The Chinese government may have high-profile political and strategic reasons for seeking closer ties with Africa, but its companies are on the continent mostly for the money, analysts say.
A case in point is the move by the Industrial and Commercial Bank of China (ICBC,
"Chinese companies of course operate as economic entities, and they very much pay attention to the bottom line," said Barry Sautman, a specialist on Sino-Africa ties at the Hong Kong University of Science and Technology.
"They're not usually driven by political orders. Instead, they are driven by economic opportunities and the action on the part of this Chinese bank in terms of investing in Standard Bank is driven precisely by that consideration," he said.
China increasingly sees Africa as the land of new opportunity. Bilateral trade was US$55.5 billion last year, 10 times the volume of less than a decade ago.
It is against this backdrop that ICBC's surprise deal, announced late last week, makes sense, as it gives it access to Standard Bank's comprehensive network of 713 branches in South Africa and 240 on the rest of the continent.
"ICBC's cooperate clients, both large and small, have many investments in Africa. It would be good for ICBC to have a foothold there," said Yukkei Lee (李玉麒), a Hong Kong-based analyst with Core Pacific Yamaichi (京華山一).
But this is China and the players are different.
It is hard to say where economics ends and politics begins -- and ICBC remains majority-owned by the government.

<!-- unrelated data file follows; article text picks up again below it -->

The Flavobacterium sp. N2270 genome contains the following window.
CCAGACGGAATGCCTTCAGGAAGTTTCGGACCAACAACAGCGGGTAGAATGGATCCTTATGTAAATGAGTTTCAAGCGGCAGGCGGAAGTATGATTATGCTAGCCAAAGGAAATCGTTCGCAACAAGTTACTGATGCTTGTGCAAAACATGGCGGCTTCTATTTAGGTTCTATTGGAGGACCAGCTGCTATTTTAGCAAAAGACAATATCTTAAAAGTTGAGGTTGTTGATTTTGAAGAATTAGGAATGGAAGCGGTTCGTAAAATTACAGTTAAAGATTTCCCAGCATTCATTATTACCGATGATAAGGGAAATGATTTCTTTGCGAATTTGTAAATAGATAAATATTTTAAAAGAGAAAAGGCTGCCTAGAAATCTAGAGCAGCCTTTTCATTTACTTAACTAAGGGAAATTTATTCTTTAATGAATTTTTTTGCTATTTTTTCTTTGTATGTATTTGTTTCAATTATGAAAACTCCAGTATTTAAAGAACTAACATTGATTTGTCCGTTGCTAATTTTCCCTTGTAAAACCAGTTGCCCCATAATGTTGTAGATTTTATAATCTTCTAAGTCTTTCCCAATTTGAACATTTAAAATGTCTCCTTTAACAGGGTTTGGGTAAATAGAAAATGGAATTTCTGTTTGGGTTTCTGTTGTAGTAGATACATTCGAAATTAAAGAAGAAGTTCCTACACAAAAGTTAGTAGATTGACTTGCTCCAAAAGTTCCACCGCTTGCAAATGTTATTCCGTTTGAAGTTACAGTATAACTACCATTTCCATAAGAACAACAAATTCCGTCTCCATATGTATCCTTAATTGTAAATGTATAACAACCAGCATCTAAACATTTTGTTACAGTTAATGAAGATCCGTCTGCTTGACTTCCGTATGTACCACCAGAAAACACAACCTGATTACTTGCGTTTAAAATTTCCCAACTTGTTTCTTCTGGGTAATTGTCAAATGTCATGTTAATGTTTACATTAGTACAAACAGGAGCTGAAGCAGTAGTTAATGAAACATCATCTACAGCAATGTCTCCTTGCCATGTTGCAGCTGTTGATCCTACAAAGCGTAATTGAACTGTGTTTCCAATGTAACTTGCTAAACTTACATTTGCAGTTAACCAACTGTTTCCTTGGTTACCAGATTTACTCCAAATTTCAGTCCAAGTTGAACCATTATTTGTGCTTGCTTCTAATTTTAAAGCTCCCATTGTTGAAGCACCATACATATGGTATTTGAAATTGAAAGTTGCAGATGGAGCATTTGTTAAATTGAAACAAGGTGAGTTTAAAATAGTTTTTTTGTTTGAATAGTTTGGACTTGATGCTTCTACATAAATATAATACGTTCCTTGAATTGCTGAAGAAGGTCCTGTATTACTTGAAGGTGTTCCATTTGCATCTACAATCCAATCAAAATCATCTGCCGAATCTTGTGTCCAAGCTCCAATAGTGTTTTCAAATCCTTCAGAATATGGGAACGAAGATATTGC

Similarly, it is hard to pin down the primary motive that drove China to sign a deal last month to loan US$5 billion to the Democratic Republic of the Congo to develop infrastructure and mining.
"In China it's virtually impossible to truly separate commercial interests from political decisions," said David Marshall, a Hong Kong-based analyst with Fitch Ratings.
"[There is] extremely close linkage in terms of ownership and personnel between the Chinese large state-owned companies, including the state-owned big banks and the Chinese government. Essentially they are all run by individual senior members of the Communist Party," he said.
However, the clear economic rationale for ICBC's agreement with Standard Bank serves as a reminder that China's interest in Africa is not only based on the thirst for oil or the need to maintain diplomatic allies.
China's activities in Africa have always been multifaceted, encompassing both political and economic objectives for the past half century, academics argued.
"History shows that Africa needs us and we need Africa," said Jiang Zhongjin (姜忠盡), a professor at the Center of Africa Studies at Nanjing University.
"But our basic principle is to take care not to hurt each other's interests, and let both sides make money," he said.
What has changed and made China more visible is its growing economic muscle, reflected in foreign exchange reserves now surpassing US$1.4 trillion.
"We should understand the reasons why China is interested in Africa," said Jean Marie Cishahayo, a Shanghai-based consultant.
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